It makes sense when you think about the fact people buy things at different stages of the billing cycle.

If you buy something on the day after a monthly statement is sent, you won't be billed for that item for a month and then have to be given time to pay that bill.

Added up it can mean well over a month between the purchase and interest being charged - with card providers settling on about 56 days as an appropriate maximum time.

The exception is if you use your card at a cash machine or for a “cash like” transaction - for example buying foreign currency or shares - in which case interest is charged from the moment the transaction occurs.

You don't pay interest on credit card purchases until after you're sent a bill.”

Average 0% interest free periods on UK credit cards
How many months of 0% interest different types of credit cards are offering on average.

Source: Defaqto and Uswitch data, correct as of December 19, 2022

Interest free credit card FAQs

Is interest free credit really interest free?

Yes, but that doesn't mean you'll pay nothing to borrow.

First, there may well be a fee attached to a credit card balance transfer or money transfer.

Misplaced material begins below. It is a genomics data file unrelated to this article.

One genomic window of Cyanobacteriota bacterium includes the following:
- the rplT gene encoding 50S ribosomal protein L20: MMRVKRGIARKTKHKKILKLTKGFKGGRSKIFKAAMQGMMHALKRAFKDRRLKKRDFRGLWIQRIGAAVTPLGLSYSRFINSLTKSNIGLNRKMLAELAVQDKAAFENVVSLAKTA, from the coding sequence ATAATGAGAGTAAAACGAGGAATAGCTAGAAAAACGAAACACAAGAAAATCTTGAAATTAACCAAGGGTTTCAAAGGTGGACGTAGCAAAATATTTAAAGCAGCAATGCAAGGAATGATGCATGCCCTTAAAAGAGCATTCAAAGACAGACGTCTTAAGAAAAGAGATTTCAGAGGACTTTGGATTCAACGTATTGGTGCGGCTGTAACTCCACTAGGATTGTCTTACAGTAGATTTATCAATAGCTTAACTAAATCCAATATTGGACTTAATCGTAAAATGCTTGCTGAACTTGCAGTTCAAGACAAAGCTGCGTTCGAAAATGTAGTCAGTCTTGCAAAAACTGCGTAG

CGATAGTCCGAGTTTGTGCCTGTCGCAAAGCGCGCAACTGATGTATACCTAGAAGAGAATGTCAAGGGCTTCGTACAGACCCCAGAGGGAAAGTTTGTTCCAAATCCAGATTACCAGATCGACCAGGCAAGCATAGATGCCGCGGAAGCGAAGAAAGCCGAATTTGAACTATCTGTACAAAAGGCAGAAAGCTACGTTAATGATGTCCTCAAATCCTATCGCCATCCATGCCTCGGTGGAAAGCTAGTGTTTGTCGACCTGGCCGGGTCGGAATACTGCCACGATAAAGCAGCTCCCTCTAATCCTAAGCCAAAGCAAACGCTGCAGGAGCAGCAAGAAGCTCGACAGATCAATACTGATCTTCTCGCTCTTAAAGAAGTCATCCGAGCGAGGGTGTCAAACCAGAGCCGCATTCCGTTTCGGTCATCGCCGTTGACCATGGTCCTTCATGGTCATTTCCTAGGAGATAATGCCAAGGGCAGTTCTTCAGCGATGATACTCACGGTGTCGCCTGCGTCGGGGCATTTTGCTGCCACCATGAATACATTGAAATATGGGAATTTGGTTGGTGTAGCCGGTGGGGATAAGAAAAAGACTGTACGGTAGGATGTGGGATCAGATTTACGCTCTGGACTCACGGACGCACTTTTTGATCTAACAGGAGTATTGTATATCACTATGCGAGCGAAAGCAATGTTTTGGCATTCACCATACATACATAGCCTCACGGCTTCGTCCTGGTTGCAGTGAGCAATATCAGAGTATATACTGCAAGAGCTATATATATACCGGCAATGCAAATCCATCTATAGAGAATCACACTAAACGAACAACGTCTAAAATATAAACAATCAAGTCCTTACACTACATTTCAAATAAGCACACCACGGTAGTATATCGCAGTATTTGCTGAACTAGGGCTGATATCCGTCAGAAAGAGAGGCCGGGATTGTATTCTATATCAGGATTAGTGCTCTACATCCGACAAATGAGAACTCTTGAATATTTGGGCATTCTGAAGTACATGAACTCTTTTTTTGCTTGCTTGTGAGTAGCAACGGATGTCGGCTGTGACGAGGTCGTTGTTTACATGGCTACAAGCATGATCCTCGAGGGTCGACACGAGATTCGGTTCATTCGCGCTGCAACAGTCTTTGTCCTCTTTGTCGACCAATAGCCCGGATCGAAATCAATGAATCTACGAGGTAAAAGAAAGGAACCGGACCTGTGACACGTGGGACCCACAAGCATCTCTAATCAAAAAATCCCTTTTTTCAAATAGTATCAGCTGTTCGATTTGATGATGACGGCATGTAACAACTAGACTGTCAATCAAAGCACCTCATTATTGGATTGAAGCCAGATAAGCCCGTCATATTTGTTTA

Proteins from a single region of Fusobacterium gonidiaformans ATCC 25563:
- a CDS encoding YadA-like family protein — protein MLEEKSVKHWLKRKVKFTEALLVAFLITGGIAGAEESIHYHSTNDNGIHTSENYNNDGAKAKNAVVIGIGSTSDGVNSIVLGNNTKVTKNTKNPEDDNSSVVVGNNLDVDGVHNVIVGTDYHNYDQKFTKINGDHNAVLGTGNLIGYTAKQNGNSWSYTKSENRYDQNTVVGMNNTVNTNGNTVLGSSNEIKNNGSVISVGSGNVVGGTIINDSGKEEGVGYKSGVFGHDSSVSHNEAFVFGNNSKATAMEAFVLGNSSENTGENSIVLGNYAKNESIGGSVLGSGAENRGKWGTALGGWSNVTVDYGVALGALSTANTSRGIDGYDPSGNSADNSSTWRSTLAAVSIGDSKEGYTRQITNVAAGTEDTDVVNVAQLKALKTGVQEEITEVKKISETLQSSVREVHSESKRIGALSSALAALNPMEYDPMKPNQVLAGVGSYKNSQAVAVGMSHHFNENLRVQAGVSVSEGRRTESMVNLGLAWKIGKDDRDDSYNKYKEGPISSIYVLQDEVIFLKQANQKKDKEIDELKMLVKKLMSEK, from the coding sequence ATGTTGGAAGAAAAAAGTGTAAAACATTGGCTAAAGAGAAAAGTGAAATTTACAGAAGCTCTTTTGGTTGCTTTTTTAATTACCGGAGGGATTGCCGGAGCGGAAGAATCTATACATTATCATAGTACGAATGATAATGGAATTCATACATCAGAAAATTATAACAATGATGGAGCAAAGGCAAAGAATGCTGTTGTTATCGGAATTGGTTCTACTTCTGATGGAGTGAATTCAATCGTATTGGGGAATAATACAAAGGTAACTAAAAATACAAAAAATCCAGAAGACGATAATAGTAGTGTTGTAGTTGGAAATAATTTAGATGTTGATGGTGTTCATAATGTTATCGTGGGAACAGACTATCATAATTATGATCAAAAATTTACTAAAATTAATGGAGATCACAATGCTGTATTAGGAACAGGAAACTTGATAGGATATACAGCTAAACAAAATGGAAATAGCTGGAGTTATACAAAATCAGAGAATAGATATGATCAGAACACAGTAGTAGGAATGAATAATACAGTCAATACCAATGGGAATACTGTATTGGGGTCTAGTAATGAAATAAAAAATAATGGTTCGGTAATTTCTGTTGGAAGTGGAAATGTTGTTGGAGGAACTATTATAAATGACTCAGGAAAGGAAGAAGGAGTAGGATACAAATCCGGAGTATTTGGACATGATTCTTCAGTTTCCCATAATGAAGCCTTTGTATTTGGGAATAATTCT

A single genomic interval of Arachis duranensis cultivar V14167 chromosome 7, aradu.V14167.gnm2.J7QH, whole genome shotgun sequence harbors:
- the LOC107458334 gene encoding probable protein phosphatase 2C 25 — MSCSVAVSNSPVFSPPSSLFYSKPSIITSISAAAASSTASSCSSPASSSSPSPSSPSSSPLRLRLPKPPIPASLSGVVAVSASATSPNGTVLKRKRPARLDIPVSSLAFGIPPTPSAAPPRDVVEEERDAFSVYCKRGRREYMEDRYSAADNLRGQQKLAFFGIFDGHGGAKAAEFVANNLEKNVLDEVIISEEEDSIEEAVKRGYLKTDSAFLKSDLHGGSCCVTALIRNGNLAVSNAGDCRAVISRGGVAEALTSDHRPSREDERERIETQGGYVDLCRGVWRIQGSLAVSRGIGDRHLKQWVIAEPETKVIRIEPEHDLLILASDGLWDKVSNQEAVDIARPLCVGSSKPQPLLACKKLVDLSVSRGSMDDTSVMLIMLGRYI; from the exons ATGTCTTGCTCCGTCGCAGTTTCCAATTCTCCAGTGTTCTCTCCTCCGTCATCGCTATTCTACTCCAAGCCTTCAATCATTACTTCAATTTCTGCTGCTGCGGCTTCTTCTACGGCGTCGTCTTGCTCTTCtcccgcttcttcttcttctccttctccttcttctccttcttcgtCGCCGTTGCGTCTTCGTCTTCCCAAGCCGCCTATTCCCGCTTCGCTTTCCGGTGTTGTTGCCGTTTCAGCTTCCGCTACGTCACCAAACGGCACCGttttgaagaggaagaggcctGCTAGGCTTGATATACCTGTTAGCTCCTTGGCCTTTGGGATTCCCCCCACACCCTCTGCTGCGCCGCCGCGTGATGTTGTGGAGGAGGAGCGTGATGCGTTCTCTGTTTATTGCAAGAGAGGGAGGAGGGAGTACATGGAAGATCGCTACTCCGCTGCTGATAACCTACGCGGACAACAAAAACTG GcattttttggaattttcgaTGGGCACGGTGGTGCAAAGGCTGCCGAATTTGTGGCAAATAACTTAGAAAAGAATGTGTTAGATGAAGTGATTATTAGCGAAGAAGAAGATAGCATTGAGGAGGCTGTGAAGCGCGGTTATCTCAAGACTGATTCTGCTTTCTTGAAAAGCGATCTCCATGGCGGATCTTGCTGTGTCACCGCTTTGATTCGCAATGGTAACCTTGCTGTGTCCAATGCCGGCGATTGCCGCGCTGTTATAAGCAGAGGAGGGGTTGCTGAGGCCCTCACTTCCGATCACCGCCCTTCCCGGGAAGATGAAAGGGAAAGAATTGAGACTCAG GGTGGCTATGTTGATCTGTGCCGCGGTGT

Secondly, if you don't clear your debt within the 0% period you'll be charged interest on any money remaining on the account at the end of it.

What is APR?

APR stands for "annual percentage rate" - it's the interest rate charged on money borrowed on your credit card. 

It reflects the costs you'll pay over the course of a year and includes any standard fees associated with the card. 

So if you borrow £100 at 20% APR you'll pay £20 interest on that loan over a year.

In most cases you can avoid paying interest by paying off your credit card balance in full by the due date of every billing cycle.

What happens after the 0% period ends

After the 0% period ends, you will start paying interest on any remaining credit card balance at your card's standard APR.